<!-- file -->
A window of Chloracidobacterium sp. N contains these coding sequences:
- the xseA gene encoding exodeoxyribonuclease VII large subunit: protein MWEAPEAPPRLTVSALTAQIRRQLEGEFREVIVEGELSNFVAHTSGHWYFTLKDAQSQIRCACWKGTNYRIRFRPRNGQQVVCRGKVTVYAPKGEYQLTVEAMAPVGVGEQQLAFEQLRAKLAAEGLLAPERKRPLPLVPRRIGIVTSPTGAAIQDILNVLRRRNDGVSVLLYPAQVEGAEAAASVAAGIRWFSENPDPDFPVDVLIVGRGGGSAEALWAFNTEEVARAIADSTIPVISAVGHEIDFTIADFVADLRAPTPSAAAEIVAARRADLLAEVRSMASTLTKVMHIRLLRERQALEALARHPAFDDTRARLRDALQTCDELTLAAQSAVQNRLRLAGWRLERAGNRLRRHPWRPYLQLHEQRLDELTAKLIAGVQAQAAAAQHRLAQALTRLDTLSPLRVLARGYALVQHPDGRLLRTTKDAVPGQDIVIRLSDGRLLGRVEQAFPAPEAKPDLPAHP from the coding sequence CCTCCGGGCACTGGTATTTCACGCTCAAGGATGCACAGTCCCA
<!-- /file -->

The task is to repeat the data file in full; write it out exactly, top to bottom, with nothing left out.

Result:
A window of Chloracidobacterium sp. N contains these coding sequences:
- the xseA gene encoding exodeoxyribonuclease VII large subunit: protein MWEAPEAPPRLTVSALTAQIRRQLEGEFREVIVEGELSNFVAHTSGHWYFTLKDAQSQIRCACWKGTNYRIRFRPRNGQQVVCRGKVTVYAPKGEYQLTVEAMAPVGVGEQQLAFEQLRAKLAAEGLLAPERKRPLPLVPRRIGIVTSPTGAAIQDILNVLRRRNDGVSVLLYPAQVEGAEAAASVAAGIRWFSENPDPDFPVDVLIVGRGGGSAEALWAFNTEEVARAIADSTIPVISAVGHEIDFTIADFVADLRAPTPSAAAEIVAARRADLLAEVRSMASTLTKVMHIRLLRERQALEALARHPAFDDTRARLRDALQTCDELTLAAQSAVQNRLRLAGWRLERAGNRLRRHPWRPYLQLHEQRLDELTAKLIAGVQAQAAAAQHRLAQALTRLDTLSPLRVLARGYALVQHPDGRLLRTTKDAVPGQDIVIRLSDGRLLGRVEQAFPAPEAKPDLPAHP from the coding sequence CCTCCGGGCACTGGTATTTCACGCTCAAGGATGCACAGTCCCA